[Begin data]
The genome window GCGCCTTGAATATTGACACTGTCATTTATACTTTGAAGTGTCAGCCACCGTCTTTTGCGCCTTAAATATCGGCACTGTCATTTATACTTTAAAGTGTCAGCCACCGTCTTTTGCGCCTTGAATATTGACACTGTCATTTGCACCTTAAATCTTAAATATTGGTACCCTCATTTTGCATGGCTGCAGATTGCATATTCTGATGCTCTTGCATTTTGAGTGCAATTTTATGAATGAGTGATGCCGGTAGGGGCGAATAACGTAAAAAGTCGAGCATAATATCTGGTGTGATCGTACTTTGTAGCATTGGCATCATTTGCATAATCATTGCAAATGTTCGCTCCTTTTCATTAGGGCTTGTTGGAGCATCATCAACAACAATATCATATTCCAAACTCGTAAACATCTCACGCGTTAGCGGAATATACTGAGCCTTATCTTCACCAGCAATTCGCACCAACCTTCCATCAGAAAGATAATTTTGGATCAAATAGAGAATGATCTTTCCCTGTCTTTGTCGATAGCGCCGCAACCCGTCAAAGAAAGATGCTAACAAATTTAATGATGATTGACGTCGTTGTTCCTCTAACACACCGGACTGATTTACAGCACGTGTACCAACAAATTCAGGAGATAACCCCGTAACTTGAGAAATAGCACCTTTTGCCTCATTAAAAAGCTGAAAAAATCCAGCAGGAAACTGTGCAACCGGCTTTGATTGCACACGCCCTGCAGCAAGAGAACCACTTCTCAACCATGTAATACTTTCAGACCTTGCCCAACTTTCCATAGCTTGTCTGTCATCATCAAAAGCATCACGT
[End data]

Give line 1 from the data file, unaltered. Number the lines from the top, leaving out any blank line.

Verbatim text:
The genome window GCGCCTTGAATATTGACACTGTCATTTATACTTTGAAGTGTCAGCCACCGTCTTTTGCGCCTTAAATATCGGCACTGTCATTTATACTTTAAAGTGTCAGCCACCGTCTTTTGCGCCTTGAATATTGACACTGTCATTTGCACCTTAAATCTTAAATATTGGTACCCTCATTTTGCATGGCTGCAGATTGCATATTCTGATGCTCTTGCATTTTGAGTGCAATTTTATGAATGAGTGATGCCGGTAGGGGCGAATAACGTAAAAAGTCGAGCATAATATCTGGTGTGATCGTACTTTGTAGCATTGGCATCATTTGCATAATCATTGCAAATGTTCGCTCCTTTTCATTAGGGCTTGTTGGAGCATCATCAACAACAATATCATATTCCAAACTCGTAAACATCTCACGCGTTAGCGGAATATACTGAGCCTTATCTTCACCAGCAATTCGCACCAACCTTCCATCAGAAAGATAATTTTGGATCAAATAGAGAATGATCTTTCCCTGTCTTTGTCGATAGCGCCGCAACCCGTCAAAGAAAGATGCTAACAAATTTAATGATGATTGACGTCGTTGTTCCTCTAACACACCGGACTGATTTACAGCACGTGTACCAACAAATTCAGGAGATAACCCCGTAACTTGAGAAATAGCACCTTTTGCCTCATTAAAAAGCTGAAAAAATCCAGCAGGAAACTGTGCAACCGGCTTTGATTGCACACGCCCTGCAGCAAGAGAACCACTTCTCAACCATGTAATACTTTCAGACCTTGCCCAACTTTCCATAGCTTGTCTGTCATCATCAAAAGCATCACGT